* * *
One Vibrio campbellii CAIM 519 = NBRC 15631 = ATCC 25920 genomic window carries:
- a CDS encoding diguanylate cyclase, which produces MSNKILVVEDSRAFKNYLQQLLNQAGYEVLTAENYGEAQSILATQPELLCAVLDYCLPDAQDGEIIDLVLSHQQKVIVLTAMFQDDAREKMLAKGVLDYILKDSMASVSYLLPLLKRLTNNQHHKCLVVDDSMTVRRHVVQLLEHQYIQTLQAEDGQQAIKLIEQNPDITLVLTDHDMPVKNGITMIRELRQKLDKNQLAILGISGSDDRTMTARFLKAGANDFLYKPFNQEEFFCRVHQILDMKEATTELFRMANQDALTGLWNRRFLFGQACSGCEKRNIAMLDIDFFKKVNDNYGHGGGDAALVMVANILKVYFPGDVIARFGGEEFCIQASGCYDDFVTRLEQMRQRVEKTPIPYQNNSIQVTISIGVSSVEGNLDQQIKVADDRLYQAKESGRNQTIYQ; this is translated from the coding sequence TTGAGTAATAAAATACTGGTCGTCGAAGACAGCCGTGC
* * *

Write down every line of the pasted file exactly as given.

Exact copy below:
One Vibrio campbellii CAIM 519 = NBRC 15631 = ATCC 25920 genomic window carries:
- a CDS encoding diguanylate cyclase, which produces MSNKILVVEDSRAFKNYLQQLLNQAGYEVLTAENYGEAQSILATQPELLCAVLDYCLPDAQDGEIIDLVLSHQQKVIVLTAMFQDDAREKMLAKGVLDYILKDSMASVSYLLPLLKRLTNNQHHKCLVVDDSMTVRRHVVQLLEHQYIQTLQAEDGQQAIKLIEQNPDITLVLTDHDMPVKNGITMIRELRQKLDKNQLAILGISGSDDRTMTARFLKAGANDFLYKPFNQEEFFCRVHQILDMKEATTELFRMANQDALTGLWNRRFLFGQACSGCEKRNIAMLDIDFFKKVNDNYGHGGGDAALVMVANILKVYFPGDVIARFGGEEFCIQASGCYDDFVTRLEQMRQRVEKTPIPYQNNSIQVTISIGVSSVEGNLDQQIKVADDRLYQAKESGRNQTIYQ; this is translated from the coding sequence TTGAGTAATAAAATACTGGTCGTCGAAGACAGCCGTGC